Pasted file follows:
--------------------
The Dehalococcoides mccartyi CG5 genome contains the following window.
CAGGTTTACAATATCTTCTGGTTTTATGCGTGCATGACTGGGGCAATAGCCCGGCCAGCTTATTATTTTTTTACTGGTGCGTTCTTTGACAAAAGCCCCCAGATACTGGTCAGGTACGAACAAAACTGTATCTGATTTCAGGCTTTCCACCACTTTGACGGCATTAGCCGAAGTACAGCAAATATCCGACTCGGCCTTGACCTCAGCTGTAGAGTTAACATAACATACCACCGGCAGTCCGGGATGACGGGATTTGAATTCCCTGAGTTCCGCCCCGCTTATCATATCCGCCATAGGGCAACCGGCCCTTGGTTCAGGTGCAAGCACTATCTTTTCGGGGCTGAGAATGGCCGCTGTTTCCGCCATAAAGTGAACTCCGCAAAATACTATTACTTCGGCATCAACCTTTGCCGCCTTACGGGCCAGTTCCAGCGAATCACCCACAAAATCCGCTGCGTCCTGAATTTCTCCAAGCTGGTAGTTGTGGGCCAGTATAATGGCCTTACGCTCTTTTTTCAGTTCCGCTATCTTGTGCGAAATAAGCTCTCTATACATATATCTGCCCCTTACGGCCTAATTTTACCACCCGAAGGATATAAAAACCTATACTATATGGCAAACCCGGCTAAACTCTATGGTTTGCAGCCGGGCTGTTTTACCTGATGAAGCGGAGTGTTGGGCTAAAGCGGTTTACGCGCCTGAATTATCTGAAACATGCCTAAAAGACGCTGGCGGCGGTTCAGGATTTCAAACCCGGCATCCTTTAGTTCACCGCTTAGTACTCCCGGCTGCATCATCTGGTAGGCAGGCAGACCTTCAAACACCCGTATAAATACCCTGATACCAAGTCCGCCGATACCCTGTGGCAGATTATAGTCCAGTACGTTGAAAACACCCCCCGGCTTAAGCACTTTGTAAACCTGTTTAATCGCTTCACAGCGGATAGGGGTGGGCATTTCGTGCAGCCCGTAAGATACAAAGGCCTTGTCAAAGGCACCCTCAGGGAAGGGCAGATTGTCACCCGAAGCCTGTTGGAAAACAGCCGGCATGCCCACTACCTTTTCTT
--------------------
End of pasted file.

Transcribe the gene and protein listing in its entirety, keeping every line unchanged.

The Dehalococcoides mccartyi CG5 genome contains the following window.
CAGGTTTACAATATCTTCTGGTTTTATGCGTGCATGACTGGGGCAATAGCCCGGCCAGCTTATTATTTTTTTACTGGTGCGTTCTTTGACAAAAGCCCCCAGATACTGGTCAGGTACGAACAAAACTGTATCTGATTTCAGGCTTTCCACCACTTTGACGGCATTAGCCGAAGTACAGCAAATATCCGACTCGGCCTTGACCTCAGCTGTAGAGTTAACATAACATACCACCGGCAGTCCGGGATGACGGGATTTGAATTCCCTGAGTTCCGCCCCGCTTATCATATCCGCCATAGGGCAACCGGCCCTTGGTTCAGGTGCAAGCACTATCTTTTCGGGGCTGAGAATGGCCGCTGTTTCCGCCATAAAGTGAACTCCGCAAAATACTATTACTTCGGCATCAACCTTTGCCGCCTTACGGGCCAGTTCCAGCGAATCACCCACAAAATCCGCTGCGTCCTGAATTTCTCCAAGCTGGTAGTTGTGGGCCAGTATAATGGCCTTACGCTCTTTTTTCAGTTCCGCTATCTTGTGCGAAATAAGCTCTCTATACATATATCTGCCCCTTACGGCCTAATTTTACCACCCGAAGGATATAAAAACCTATACTATATGGCAAACCCGGCTAAACTCTATGGTTTGCAGCCGGGCTGTTTTACCTGATGAAGCGGAGTGTTGGGCTAAAGCGGTTTACGCGCCTGAATTATCTGAAACATGCCTAAAAGACGCTGGCGGCGGTTCAGGATTTCAAACCCGGCATCCTTTAGTTCACCGCTTAGTACTCCCGGCTGCATCATCTGGTAGGCAGGCAGACCTTCAAACACCCGTATAAATACCCTGATACCAAGTCCGCCGATACCCTGTGGCAGATTATAGTCCAGTACGTTGAAAACACCCCCCGGCTTAAGCACTTTGTAAACCTGTTTAATCGCTTCACAGCGGATAGGGGTGGGCATTTCGTGCAGCCCGTAAGATACAAAGGCCTTGTCAAAGGCACCCTCAGGGAAGGGCAGATTGTCACCCGAAGCCTGTTGGAAAACAGCCGGCATGCCCACTACCTTTTCTT